Offering the gift of education to street children

When Truike Boekholt left for a month-long, teacher-training course in Rishikesh, India, she expected an enlightening experience. 

The sacred city, which is tucked away in the scenic foothills of the Himalayas, adjacent to the holy Ganges River, is home to a host of temples and ashrams and has become internationally known for its yoga retreats. (One of these sites is The Beatles Ashram, now a museum where the Fab Four practiced transcendental meditation in the 1960s.)

The Children of the Ganges logo. Courtesy Children of the Ganges.

But every day, as the Netherlands-born, Mamaroneck resident returned from her schooling, Rishikesh tugged at her heartstrings. The city’s street children would follow her, sometimes in droves, desperately begging for food and money behind tired, innocent eyes. 

“Every day, I would see these little kids in the street walking around and they would just follow you,” she says. “I had my own kids at home and they were then 9 years old (twins, a boy and a girl, now age 14), and I saw my kids’ faces in their faces.”

This was some eight years ago. Fast-forward to the present and Boekholt is now celebrating the seventh year of Children of the Ganges, her Rishikesh-based nonprofit offering night schooling and warm meals to 44 children, six days a week. 

“After graduating from the teacher training, I thought I needed to do something productive,” she says. “I thought, ‘I am the teacher, these are the students and this is the school.’”

The school, which is currently housed in the basement of a local hotel, holds classes from 4 to 7 p.m., Mondays through Saturdays, with occasional extracurricular activities offered on Sundays. The classes are split between two age groups — ages 5 to 10 and 11 to 16 — with males and females seated separately in the same classroom. They learn a number of subjects, from English, Hindi and math to yoga, kathak (classical Indian dance), art and nature. Several staff members, including a head teacher, an assistant teacher and a yoga instructor, lead the school. 

And before they leave for the day, every child is fed a nutritious dinner.

“One of the things I decided is that these children can’t go to bed hungry,” Boekholt says. “So, after class we feed them a warm meal. They eat so fast, without even talking. They always finish their plates, they’re always happy and they always want seconds.”

Plans for the school came together unexpectedly, but unfolded naturally. After meeting a street child named Aarti, Boekholt was shown a hand drawing of a lotus flower, which she offered to purchase from the young girl. Boekholt, who has worked at the United Nations International School as a music teacher for the past 13 years, purchased some small paint palettes and other supplies from a local bookstore, inviting more children to create. To help them better concentrate on their work, she offered them meals at a local restaurant.

“If you’re hungry, how can you even do anything?” Boekholt says.

After every class, students are provided with a warm, nutritious meal. Photograph courtesy Children of the Ganges.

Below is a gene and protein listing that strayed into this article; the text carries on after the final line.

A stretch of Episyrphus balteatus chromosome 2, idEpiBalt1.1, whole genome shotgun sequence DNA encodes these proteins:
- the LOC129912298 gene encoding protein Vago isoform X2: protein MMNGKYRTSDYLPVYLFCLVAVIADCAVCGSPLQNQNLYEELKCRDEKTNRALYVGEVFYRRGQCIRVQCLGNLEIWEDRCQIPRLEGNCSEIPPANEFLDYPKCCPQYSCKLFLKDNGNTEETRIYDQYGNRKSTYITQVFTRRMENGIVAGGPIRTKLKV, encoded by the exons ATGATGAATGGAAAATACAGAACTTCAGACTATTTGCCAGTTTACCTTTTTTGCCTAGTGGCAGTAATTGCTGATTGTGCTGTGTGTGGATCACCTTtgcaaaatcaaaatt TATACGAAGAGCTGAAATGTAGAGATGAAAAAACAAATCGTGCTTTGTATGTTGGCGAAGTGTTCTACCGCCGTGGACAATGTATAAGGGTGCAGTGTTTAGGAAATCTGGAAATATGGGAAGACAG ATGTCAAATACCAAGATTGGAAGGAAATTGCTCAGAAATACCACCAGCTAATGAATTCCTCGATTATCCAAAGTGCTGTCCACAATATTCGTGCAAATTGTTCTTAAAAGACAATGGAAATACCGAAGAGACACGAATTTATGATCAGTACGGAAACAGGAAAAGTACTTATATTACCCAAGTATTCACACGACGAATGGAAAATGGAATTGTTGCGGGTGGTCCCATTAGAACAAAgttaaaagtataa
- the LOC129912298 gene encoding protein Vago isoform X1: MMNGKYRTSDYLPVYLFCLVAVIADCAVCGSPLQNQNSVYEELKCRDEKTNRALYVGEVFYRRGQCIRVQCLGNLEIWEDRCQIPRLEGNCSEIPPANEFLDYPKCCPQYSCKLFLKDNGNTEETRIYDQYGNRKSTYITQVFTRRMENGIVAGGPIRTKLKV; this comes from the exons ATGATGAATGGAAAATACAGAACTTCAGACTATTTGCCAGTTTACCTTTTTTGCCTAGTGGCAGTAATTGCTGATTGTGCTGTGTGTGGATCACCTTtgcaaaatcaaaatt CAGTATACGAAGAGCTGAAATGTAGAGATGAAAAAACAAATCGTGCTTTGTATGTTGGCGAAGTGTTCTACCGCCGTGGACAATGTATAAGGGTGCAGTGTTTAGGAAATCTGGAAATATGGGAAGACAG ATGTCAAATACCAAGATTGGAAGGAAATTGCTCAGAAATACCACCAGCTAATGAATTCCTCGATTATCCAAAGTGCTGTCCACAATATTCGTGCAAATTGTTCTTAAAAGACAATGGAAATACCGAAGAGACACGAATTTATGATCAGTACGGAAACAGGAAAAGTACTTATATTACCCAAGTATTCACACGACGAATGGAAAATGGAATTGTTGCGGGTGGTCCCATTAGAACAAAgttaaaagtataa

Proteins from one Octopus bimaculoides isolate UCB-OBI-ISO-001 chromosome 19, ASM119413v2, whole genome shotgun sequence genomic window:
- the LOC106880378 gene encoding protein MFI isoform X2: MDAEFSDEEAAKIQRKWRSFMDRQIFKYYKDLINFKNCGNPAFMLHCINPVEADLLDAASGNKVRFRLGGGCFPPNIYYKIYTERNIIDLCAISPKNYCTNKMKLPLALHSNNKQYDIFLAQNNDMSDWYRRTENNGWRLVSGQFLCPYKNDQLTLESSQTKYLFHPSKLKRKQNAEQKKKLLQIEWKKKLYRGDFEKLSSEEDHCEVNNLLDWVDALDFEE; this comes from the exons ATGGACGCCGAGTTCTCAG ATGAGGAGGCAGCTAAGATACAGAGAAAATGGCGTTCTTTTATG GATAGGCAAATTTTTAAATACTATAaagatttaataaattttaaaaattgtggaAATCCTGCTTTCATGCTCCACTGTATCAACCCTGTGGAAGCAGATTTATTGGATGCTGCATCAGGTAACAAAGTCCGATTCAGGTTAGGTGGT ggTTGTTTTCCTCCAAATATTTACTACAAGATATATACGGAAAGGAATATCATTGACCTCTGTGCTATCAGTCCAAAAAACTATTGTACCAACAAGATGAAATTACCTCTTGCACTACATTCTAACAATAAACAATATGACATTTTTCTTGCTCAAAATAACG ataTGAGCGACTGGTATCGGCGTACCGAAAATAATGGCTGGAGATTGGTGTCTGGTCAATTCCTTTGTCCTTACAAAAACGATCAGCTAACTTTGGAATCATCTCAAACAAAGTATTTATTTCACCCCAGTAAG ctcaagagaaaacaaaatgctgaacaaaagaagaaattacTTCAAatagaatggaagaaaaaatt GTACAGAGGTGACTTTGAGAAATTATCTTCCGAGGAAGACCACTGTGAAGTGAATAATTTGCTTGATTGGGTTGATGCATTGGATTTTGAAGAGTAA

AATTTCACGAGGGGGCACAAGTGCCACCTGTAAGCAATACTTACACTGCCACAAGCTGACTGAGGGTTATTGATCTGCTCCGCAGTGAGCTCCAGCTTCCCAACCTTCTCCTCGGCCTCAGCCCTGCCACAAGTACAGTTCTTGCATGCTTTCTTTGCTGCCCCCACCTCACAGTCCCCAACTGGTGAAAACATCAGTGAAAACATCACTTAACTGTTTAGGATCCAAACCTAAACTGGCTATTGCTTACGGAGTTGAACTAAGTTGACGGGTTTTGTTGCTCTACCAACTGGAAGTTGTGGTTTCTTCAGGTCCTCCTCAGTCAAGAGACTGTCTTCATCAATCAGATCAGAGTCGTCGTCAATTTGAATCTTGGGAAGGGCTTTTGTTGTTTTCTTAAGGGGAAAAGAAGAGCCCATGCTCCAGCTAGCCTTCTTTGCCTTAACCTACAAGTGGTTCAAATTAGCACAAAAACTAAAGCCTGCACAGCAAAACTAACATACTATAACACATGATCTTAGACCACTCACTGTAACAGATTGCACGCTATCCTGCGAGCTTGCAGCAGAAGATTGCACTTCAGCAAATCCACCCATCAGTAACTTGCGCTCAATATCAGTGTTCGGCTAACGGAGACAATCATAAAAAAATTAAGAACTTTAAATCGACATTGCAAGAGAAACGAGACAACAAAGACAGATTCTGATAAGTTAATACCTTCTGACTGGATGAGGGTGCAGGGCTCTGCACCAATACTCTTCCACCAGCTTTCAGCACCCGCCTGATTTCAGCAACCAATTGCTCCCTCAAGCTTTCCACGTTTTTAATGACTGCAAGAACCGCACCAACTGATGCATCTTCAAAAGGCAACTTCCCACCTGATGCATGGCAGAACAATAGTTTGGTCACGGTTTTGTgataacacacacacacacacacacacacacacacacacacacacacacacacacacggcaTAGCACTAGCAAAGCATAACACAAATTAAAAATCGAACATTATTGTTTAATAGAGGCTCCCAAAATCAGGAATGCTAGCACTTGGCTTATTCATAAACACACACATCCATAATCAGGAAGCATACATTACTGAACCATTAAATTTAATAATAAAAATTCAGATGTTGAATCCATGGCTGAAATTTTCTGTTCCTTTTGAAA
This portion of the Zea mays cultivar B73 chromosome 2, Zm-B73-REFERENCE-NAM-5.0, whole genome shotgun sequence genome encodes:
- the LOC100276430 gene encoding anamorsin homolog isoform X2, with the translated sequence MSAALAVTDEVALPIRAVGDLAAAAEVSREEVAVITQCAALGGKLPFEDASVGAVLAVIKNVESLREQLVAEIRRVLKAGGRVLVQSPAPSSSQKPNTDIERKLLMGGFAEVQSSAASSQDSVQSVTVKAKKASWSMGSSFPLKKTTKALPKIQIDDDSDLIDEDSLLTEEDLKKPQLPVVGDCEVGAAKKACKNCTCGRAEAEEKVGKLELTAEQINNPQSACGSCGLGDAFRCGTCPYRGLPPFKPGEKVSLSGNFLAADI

She brought these drawings — which were made using “holy water” from the Ganges River — with her to the United States. Shortly after, she spoke with a neighbor, who happened to be a graphic designer and offered to make greeting cards using the children’s drawings. Boekholt sold the cards to friends, family and colleagues and, soon enough, raised some $2,000, which she brought to India the following year, along with two book-filled suitcases.

The school has been growing ever since.

As Children of the Ganges is nearing the end of its lease in the hotel, Boekholt hopes to create a new space. With the help of volunteers, she is working to design a one- to two-room bottle school, an eco-friendly building made using recycled plastic bottles that are then stuffed with garbage as a substitute for bricks. The school, which she plans to open in March 2019, is a cost-effective dream that will help clean the community, but with 3,000 to 4,000 densely packed bottles required for a single room, it will prove labor intensive.

“One bottle can take up to an hour to fill,” she says. “It has to be sturdy.”

To raise funds for her nonprofit, Boekholt continues to sell the art cards, along with other Indian-made products. She holds annual service retreats, where volunteers can travel to Rishikesh to help with the school’s day-to-day affairs. March 3, she’s holding her second benefit at Tovami Yoga in Mamaroneck, where guests can practice yoga, browse an Indian bazaar and color each other with vibrant powder in honor of India’s Holi festival. Known as the “festival of colors,” it is traditionally held March 2 to celebrate new beginnings. The suggested donation is $40. (And it’s well worth it, as one student’s daily meal costs just 55 cents, according to Boekholt.)

Children of the Ganges is a challenge — especially with plans underway for the construction of the new school — but for Boekholt, the return is invaluable. 

 “It feels like something I’m supposed to do,” she says. “We only have a limited amount of time, right? And so, I feel like I did something useful. And the kids’ smiles are just priceless.”

For more on Children of the Ganges, including opportunities to donate and volunteer, visit To donate to the bottle school, visit To register for the event hosted by Tovami Yoga, visit

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